Are fluctuating temperatures reshaping the natural gas market? It’s a relevant question as we’ve witnessed natural gas prices slipping on the back of above-average U.S. temperatures, indicating a warm winter season ahead. On December 19, 2023, January Nymex natural gas futures declined by 0.44%, painting a picture of how weather patterns directly influence energy demands.
The Commodity Weather Group forecasted a mostly warmer Christmas period in the U.S., with potential record highs in the Midwest. Such predictions have consequences for natural gas consumption. When the mercury rises, the demand for heating fuel typically falls, leading to a drop in natural gas prices. Maxar Technologies and the U.S. Climate Prediction Center echoed similar sentiments, with the latter indicating a more than 55% chance that the current El Nino pattern would persist into March, maintaining above-average temperatures.
This warming trend is not without precedent. Last Wednesday, natural gas prices hit a six-month low, exacerbated by an early winter of above-normal temperatures in the U.S. that reduced heating demand, leaving supplies robust. This supply and demand dynamic is evident in the latest statistics: Lower-48 state gas production was recorded at 103.6 billion cubic feet per day, up by 3.8% year-over-year, while demand dropped substantially by 11.9% year-over-year to 97.4 billion cubic feet per day.
The export market shows a brighter spot amid domestic pressures. LNG net flows to U.S. export terminals were up 4.5% week-over-week, reaching 15.0 billion cubic feet per day. These figures suggest that international demand remains strong, which could provide some cushion for producers in the U.S. gas market.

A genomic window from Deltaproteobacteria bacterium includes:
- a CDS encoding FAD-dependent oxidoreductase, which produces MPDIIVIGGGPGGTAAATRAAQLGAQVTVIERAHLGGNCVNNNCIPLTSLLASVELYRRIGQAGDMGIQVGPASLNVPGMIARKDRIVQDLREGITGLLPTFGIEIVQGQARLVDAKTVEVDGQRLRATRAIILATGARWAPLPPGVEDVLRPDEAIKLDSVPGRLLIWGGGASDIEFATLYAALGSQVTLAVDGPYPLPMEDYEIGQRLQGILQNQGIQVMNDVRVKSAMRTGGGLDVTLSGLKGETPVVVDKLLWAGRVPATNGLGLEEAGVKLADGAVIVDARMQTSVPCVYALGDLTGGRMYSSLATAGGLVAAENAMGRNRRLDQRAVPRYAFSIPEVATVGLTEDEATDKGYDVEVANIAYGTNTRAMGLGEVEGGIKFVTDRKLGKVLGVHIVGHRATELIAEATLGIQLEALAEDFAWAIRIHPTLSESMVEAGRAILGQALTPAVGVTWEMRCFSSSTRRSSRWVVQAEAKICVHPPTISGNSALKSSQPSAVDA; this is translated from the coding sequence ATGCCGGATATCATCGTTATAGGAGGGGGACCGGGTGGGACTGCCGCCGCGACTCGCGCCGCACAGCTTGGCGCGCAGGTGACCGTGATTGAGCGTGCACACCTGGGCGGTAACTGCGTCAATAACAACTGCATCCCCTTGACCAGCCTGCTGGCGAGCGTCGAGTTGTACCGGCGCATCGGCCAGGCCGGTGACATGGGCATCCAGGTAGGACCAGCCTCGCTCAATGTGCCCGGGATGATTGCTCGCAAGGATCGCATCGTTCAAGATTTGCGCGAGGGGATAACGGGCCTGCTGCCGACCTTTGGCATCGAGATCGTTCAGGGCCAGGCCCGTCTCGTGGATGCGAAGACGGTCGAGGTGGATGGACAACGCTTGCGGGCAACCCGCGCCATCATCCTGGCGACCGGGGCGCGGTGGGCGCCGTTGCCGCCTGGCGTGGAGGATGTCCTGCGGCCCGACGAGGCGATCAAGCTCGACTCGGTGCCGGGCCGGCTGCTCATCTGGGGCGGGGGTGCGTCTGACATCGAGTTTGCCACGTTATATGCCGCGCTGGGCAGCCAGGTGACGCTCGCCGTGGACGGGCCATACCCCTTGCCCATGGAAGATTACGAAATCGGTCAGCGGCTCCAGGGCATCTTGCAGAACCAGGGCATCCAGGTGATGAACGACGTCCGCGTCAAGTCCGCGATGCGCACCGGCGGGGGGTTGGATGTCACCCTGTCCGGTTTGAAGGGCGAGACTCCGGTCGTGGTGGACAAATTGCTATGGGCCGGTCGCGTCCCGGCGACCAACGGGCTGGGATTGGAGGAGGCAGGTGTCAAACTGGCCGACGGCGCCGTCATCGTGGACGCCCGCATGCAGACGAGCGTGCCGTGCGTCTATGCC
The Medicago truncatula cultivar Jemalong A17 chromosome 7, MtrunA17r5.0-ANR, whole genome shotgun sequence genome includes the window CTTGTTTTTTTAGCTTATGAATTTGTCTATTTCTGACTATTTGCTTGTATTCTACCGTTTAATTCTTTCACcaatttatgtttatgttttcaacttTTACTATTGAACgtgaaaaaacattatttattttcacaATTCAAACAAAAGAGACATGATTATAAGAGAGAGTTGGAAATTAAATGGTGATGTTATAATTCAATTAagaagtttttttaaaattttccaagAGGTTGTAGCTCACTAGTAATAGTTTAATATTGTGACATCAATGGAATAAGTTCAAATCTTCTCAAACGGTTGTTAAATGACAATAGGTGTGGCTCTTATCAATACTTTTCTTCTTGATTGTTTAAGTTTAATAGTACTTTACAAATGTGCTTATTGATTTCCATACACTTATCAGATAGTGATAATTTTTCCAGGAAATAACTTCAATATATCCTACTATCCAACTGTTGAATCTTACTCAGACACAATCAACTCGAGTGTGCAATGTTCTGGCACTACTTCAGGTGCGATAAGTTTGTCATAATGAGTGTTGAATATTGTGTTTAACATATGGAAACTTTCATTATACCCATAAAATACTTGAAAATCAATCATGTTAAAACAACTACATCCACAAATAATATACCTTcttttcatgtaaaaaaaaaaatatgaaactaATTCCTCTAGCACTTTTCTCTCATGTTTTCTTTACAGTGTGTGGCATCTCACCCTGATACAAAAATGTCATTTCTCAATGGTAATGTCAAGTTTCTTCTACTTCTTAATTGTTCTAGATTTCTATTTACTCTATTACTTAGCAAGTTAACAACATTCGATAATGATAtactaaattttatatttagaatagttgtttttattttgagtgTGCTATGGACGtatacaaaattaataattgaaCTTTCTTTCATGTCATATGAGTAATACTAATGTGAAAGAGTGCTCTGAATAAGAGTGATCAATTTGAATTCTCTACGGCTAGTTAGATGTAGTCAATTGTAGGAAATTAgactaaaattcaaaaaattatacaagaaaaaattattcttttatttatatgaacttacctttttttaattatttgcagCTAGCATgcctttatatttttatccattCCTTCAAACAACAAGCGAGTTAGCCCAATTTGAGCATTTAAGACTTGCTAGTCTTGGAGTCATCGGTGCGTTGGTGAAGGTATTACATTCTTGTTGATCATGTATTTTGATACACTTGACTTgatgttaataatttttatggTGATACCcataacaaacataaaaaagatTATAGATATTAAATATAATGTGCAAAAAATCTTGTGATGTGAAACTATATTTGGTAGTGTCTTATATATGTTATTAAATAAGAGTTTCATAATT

Domestically, an uptick in electricity output supports natural gas demand from utility providers. The Edison Electric Institute reported a slight year-over-year increase in total U.S. electricity output, though cumulative output over 52 weeks slightly fell. Such nuanced data points underscore the interconnectedness of energy markets and the electric power sector.
However, even with these delicate balances, last Thursday’s weekly EIA report showed that natural gas inventories had decreased by 55 billion cubic feet, aligning with expectations but still below the five-year average draw. Inventories were reported to be 7.4% higher year-over-year and 7.6% above the five-year seasonal average – a signal of ample supplies.
In contrast, Europe’s gas storage levels were at 89% full as of December 17, surpassing the five-year seasonal average. This could indicate less urgent need for U.S. LNG exports to Europe, especially if mild weather persists there as well.
Though the number of active U.S. natural gas drilling rigs remained unchanged in mid
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